The Magic keyboard with a 12.9-inch iPad Pro 2020.
The iPad hangs in the air directly above the keyboard.
It's also a protective case that looks pretty similar to the smart keyboard from this point of view.
It's a bit thick and heavy.
Here is the keyboard layout that reflects the latest MacBook keyboards. It attracts stains like crazy.
The iPad Pro and the 13-inch MacBook Pro Magic keyboards side by side.
The past year has changed the iPad a lot. First, the iOS to iPadOS branch – and some related software changes – signaled Apple's drive to enable real productivity on the platform. Second, Apple introduced trackpad support and brought a completely new user interface paradigm to the iPad.
The latest product in this special effort is the introduction of the Magic Keyboard peripheral from the 11-inch and 12.9-inch iPad Pro models. It combines a keyboard modeled on the keyboard peripheral device of the same name for Macs – a popular design – with the first trackpad that Apple developed specifically for the iPad.
After spending some time with the magic keyboard, we are ready to share our impressions. However, it is only a periphery, so this will be a very brief overview. We won't be too concerned with the software as we did in our previous coverage of iPadOS as well as our recent iPad Pro test. And in an upcoming article we will go into more detail about working with trackpads and keyboards on the iPad.
In other words, these are some personal impressions after working with the keyboard a bit – not your normal test-driven, robust Ars Technica rating.
A strange design
Apple Magic Keyboard for iPad Pro
Starts at $ 290 on Amazon
Starts at $ 299 from Apple
Starts at $ 299 from B&H
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Almost everything on the keyboard can be recognized by another Apple product. The cover itself is made of materials similar to other Apple-made cases and covers for mobile devices. When closed, an occasional viewer may not notice that it's different from Apple's previous Smart Keyboard attachment. According to Apple, the keyboard itself is copied from the Mac keyboards without a butterfly.
The first thing you'll notice about this peripheral is that the iPad is floating in the air just above the keyboard – a kind of floating effect. (It's hard to describe, but you can see it in the photos.)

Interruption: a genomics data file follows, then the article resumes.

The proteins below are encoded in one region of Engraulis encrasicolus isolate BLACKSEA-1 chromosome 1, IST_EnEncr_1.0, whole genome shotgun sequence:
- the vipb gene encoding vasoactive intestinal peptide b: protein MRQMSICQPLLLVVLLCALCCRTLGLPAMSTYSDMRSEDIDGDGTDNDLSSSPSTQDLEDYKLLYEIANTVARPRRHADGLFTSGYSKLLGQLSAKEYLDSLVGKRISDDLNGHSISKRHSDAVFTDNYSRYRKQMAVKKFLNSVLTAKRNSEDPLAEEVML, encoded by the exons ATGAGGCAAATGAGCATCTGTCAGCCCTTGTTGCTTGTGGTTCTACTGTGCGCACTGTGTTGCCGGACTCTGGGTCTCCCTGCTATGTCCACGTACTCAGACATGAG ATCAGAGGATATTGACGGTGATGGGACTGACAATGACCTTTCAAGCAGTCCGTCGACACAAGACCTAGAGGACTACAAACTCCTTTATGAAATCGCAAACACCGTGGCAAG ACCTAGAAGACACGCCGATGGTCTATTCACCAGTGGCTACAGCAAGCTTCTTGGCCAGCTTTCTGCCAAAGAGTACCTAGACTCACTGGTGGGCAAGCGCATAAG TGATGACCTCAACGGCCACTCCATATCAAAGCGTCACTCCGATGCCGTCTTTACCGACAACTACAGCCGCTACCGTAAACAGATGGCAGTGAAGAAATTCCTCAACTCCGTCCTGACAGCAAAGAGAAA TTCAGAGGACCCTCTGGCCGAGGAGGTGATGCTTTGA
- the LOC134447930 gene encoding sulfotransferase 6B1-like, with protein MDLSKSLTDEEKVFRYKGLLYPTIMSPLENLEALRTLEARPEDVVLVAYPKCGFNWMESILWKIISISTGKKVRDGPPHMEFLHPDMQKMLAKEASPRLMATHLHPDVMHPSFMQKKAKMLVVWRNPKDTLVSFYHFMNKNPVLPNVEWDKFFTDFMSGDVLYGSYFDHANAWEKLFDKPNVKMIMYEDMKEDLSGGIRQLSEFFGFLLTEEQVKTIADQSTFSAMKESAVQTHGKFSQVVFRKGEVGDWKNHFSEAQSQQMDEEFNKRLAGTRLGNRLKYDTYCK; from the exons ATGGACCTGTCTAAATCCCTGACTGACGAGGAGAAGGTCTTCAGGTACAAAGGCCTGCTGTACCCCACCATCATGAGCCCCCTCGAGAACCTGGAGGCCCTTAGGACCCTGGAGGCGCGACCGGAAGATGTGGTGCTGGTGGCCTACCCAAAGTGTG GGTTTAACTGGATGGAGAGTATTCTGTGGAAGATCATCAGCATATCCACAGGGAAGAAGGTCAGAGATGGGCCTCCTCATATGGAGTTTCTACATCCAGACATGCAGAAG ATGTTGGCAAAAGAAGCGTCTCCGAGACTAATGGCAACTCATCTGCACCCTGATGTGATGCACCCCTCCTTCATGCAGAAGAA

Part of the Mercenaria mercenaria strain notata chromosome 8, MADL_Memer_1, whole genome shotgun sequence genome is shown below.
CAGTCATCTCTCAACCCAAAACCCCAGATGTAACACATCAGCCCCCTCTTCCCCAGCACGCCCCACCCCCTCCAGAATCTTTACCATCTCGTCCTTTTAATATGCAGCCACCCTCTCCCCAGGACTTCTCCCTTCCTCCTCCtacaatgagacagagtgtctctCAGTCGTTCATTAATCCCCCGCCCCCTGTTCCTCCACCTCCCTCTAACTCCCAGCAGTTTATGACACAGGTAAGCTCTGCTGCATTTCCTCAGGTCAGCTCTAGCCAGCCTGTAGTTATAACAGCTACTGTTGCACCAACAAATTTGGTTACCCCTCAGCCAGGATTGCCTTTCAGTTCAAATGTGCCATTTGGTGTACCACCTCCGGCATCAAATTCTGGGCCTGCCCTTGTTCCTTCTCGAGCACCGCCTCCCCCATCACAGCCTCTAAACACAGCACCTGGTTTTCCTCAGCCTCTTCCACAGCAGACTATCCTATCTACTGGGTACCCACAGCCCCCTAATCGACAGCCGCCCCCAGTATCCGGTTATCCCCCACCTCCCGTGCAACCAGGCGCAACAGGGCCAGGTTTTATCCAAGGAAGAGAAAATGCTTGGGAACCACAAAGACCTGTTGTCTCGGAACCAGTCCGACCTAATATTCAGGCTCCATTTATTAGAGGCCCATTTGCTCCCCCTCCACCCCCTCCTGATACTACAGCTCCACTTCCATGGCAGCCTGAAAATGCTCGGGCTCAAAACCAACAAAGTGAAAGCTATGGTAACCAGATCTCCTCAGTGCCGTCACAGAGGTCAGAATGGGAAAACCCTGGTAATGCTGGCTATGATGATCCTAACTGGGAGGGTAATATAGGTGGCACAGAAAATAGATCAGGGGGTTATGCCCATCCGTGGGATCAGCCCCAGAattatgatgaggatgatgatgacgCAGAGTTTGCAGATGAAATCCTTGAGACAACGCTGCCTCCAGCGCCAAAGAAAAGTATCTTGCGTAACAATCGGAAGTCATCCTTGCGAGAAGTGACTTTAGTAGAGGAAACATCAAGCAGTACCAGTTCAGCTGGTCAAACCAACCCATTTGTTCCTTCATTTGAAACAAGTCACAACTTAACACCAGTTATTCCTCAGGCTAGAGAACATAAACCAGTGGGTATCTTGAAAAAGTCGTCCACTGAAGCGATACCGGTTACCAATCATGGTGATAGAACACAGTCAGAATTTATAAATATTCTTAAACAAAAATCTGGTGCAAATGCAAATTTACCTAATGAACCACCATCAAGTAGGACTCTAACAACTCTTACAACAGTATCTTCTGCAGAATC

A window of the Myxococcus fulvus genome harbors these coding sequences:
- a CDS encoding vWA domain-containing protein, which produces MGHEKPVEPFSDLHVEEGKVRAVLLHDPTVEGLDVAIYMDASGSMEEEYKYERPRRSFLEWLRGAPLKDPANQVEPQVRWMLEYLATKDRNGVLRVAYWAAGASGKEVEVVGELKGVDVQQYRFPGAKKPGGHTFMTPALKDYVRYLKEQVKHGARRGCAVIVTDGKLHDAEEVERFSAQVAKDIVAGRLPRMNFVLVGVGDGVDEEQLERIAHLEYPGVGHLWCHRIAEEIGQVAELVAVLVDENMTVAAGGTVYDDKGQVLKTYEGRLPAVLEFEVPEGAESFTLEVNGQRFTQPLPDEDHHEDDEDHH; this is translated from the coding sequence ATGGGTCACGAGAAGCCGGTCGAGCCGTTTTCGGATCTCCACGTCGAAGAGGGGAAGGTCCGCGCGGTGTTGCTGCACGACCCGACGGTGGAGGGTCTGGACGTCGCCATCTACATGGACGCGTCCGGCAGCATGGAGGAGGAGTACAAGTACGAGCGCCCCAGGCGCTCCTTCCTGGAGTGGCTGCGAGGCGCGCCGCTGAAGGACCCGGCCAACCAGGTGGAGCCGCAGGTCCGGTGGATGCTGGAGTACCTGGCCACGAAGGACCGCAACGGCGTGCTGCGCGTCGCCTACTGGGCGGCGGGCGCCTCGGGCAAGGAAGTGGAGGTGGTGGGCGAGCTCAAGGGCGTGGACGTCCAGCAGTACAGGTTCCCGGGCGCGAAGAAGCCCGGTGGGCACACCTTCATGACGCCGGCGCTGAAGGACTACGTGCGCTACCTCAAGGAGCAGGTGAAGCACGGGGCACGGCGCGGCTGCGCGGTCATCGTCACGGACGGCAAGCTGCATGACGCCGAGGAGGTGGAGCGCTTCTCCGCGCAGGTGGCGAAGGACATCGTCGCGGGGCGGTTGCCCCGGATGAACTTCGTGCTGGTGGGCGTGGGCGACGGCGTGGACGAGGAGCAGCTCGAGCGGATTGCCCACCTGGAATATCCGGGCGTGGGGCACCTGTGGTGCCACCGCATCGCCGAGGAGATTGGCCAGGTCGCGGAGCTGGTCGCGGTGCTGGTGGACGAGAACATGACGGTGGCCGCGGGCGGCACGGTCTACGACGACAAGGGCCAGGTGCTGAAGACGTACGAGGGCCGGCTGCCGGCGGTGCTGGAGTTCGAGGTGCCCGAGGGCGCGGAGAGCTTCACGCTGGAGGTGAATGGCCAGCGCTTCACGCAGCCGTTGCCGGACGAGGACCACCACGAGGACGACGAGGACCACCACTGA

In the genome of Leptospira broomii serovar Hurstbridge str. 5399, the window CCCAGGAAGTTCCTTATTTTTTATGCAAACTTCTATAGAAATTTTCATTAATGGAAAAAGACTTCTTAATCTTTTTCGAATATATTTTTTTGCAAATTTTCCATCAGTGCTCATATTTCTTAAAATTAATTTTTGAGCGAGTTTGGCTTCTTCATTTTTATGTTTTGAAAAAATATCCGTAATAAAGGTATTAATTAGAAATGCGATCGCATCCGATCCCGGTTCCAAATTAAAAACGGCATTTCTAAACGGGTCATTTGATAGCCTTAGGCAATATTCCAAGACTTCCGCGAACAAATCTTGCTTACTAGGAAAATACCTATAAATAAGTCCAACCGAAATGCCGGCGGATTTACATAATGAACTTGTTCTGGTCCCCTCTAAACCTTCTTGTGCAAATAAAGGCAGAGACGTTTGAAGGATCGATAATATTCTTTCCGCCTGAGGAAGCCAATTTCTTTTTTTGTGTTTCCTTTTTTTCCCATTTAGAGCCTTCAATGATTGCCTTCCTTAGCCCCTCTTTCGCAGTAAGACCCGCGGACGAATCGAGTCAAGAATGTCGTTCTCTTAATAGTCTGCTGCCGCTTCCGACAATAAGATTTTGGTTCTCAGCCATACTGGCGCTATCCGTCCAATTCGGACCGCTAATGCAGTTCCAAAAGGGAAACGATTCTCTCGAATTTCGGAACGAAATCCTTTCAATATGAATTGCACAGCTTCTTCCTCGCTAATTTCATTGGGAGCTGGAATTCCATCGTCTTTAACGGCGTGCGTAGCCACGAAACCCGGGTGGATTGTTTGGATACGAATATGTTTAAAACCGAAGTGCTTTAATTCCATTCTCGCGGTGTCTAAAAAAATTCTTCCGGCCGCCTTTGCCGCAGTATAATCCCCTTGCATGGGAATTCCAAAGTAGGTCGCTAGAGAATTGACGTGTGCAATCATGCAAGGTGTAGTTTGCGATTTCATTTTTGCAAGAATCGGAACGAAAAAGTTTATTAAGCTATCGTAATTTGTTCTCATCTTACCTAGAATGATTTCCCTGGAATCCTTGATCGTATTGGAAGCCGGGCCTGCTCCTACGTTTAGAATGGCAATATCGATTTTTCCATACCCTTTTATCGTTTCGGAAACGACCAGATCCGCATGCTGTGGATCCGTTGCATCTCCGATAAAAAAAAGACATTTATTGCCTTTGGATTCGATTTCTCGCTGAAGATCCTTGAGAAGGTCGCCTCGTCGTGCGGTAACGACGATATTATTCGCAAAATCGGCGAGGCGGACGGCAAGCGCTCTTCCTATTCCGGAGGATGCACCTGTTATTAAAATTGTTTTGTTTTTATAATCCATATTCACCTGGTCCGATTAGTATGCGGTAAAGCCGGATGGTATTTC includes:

This hover effect is certainly an eye-catcher and allows for some very fine adjustments to the iPad's angle – although I wish there was a wider range of angles that I could adjust it to. In general, I just put this aspect of the design under "neat", but this doesn't make it a better keyboard case than any other that takes a different approach.
However, this approach has one major disadvantage. A significant portion of the bottom half of the cover is just an empty space covered by the iPad floating above it. For example, this space cannot be used to make the trackpad larger, which I would have preferred.
I also feel that this approach makes the iPad a bit too big in some situations – for example, it could be even more difficult to mount an already large 12.9-inch iPad Pro on a cramped airplane shelf in the coach (if we can ) all travel safely again).
All in all, I find the design striking, but otherwise unremarkable. The actual typing experience is the real strength of this tool.
A very strong typing experience
As already mentioned, according to Apple, this keyboard is modeled on the Magic keyboard for the Mac and is said to be similar to those that can be found in newer MacBooks after the butterfly. You can say. It feels similar to these keyboards. The layout is almost identical, except for the inverted T arrow keys, to which Apple recently switched from the layout of the less popular butterfly keyboards.
If you've used one of these Mac keyboards, you've used it quite a bit so you can't say more about it. The keys are responsive and springy, and my fingers move well over them. They give good feedback even though they only feel a little soft.
Saying it's better than the Smart Keyboard Cover, Apple's previous keyboard attachment for the iPad Pro, is an enormous understatement. As I wrote in some of my recent iPad reviews, this keyboard peripheral was fine. It was useful. But it never felt good, and no one would ever prefer a laptop keyboard.
The Magic keyboard feels mostly like a laptop keyboard. I only have two complaints about the typing experience. First, depending on how you align the iPad over the keyboard and how big your fingers are, you can barely and partially block access to the number buttons in the top row. This is only a problem if the iPad is facing up as far as possible (and not just forward).
Second, the base on which the trackpad and buttons are located is a little too flat to be used comfortably on your lap. The iPad Pro feels crooked and unstable when I try.
Some reviewers have already complained about the lack of function keys, but I don't really see those in iPadOS doing anything other than acting as media and brightness controls. Yes, it's a bit stupid to have to pull down the control center to change these things, but this gesture is simple enough. I didn't miss it, with only one exception. Your mileage may vary.
As for this exception, this keyboard is backlit like the MacBook keyboards, which is very nice to see. The only way to adjust the keyboard backlight is to go deep into the Settings app on iPad. There's not even a way to add this to the Control Center, which seems like an oversight. If it were in the Control Center, I would not mind if there were no physical keys for it.
Listing image by Samuel Axon